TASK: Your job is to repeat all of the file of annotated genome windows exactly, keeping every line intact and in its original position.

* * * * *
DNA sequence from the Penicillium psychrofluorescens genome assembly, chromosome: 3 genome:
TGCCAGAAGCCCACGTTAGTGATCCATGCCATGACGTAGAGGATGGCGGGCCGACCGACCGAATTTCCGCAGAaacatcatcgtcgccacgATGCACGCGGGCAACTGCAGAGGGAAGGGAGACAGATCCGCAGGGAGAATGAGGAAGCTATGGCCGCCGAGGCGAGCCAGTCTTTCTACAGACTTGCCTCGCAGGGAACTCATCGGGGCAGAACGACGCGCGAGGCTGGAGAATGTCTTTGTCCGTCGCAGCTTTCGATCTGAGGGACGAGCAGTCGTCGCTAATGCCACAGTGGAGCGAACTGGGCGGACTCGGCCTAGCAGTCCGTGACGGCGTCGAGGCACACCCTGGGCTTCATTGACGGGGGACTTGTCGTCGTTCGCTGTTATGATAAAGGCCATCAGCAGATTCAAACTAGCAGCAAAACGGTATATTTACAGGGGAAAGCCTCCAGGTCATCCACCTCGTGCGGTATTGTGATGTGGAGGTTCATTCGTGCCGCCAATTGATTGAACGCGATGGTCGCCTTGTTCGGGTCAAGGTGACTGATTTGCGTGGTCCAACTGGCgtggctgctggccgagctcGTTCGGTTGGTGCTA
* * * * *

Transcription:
DNA sequence from the Penicillium psychrofluorescens genome assembly, chromosome: 3 genome:
TGCCAGAAGCCCACGTTAGTGATCCATGCCATGACGTAGAGGATGGCGGGCCGACCGACCGAATTTCCGCAGAaacatcatcgtcgccacgATGCACGCGGGCAACTGCAGAGGGAAGGGAGACAGATCCGCAGGGAGAATGAGGAAGCTATGGCCGCCGAGGCGAGCCAGTCTTTCTACAGACTTGCCTCGCAGGGAACTCATCGGGGCAGAACGACGCGCGAGGCTGGAGAATGTCTTTGTCCGTCGCAGCTTTCGATCTGAGGGACGAGCAGTCGTCGCTAATGCCACAGTGGAGCGAACTGGGCGGACTCGGCCTAGCAGTCCGTGACGGCGTCGAGGCACACCCTGGGCTTCATTGACGGGGGACTTGTCGTCGTTCGCTGTTATGATAAAGGCCATCAGCAGATTCAAACTAGCAGCAAAACGGTATATTTACAGGGGAAAGCCTCCAGGTCATCCACCTCGTGCGGTATTGTGATGTGGAGGTTCATTCGTGCCGCCAATTGATTGAACGCGATGGTCGCCTTGTTCGGGTCAAGGTGACTGATTTGCGTGGTCCAACTGGCgtggctgctggccgagctcGTTCGGTTGGTGCTA